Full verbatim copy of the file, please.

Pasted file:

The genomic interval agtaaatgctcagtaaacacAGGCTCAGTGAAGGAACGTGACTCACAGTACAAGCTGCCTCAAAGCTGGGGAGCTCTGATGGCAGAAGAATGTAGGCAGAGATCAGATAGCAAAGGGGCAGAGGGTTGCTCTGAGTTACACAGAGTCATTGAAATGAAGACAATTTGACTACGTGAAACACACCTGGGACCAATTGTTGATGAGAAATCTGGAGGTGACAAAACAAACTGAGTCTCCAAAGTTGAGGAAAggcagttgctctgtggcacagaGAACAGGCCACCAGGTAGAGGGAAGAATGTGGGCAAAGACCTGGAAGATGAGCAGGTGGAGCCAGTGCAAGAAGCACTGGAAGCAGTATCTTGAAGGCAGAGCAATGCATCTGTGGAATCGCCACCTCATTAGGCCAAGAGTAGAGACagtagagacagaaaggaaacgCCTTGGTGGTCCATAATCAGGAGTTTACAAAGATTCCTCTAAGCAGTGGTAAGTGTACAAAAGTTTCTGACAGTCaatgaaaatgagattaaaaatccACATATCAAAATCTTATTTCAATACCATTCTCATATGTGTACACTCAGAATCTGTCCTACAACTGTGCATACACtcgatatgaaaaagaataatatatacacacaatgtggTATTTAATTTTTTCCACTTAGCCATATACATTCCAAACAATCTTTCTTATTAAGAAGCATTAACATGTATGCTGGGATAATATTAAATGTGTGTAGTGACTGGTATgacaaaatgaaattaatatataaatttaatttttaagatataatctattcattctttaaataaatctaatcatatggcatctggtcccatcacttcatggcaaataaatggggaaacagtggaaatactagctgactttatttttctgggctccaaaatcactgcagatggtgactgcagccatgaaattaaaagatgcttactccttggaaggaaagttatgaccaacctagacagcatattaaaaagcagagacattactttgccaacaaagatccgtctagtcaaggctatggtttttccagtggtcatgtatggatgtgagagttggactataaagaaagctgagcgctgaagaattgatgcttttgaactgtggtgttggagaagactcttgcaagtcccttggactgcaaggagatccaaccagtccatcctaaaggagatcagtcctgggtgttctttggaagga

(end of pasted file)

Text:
The genomic interval agtaaatgctcagtaaacacAGGCTCAGTGAAGGAACGTGACTCACAGTACAAGCTGCCTCAAAGCTGGGGAGCTCTGATGGCAGAAGAATGTAGGCAGAGATCAGATAGCAAAGGGGCAGAGGGTTGCTCTGAGTTACACAGAGTCATTGAAATGAAGACAATTTGACTACGTGAAACACACCTGGGACCAATTGTTGATGAGAAATCTGGAGGTGACAAAACAAACTGAGTCTCCAAAGTTGAGGAAAggcagttgctctgtggcacagaGAACAGGCCACCAGGTAGAGGGAAGAATGTGGGCAAAGACCTGGAAGATGAGCAGGTGGAGCCAGTGCAAGAAGCACTGGAAGCAGTATCTTGAAGGCAGAGCAATGCATCTGTGGAATCGCCACCTCATTAGGCCAAGAGTAGAGACagtagagacagaaaggaaacgCCTTGGTGGTCCATAATCAGGAGTTTACAAAGATTCCTCTAAGCAGTGGTAAGTGTACAAAAGTTTCTGACAGTCaatgaaaatgagattaaaaatccACATATCAAAATCTTATTTCAATACCATTCTCATATGTGTACACTCAGAATCTGTCCTACAACTGTGCATACACtcgatatgaaaaagaataatatatacacacaatgtggTATTTAATTTTTTCCACTTAGCCATATACATTCCAAACAATCTTTCTTATTAAGAAGCATTAACATGTATGCTGGGATAATATTAAATGTGTGTAGTGACTGGTATgacaaaatgaaattaatatataaatttaatttttaagatataatctattcattctttaaataaatctaatcatatggcatctggtcccatcacttcatggcaaataaatggggaaacagtggaaatactagctgactttatttttctgggctccaaaatcactgcagatggtgactgcagccatgaaattaaaagatgcttactccttggaaggaaagttatgaccaacctagacagcatattaaaaagcagagacattactttgccaacaaagatccgtctagtcaaggctatggtttttccagtggtcatgtatggatgtgagagttggactataaagaaagctgagcgctgaagaattgatgcttttgaactgtggtgttggagaagactcttgcaagtcccttggactgcaaggagatccaaccagtccatcctaaaggagatcagtcctgggtgttctttggaagga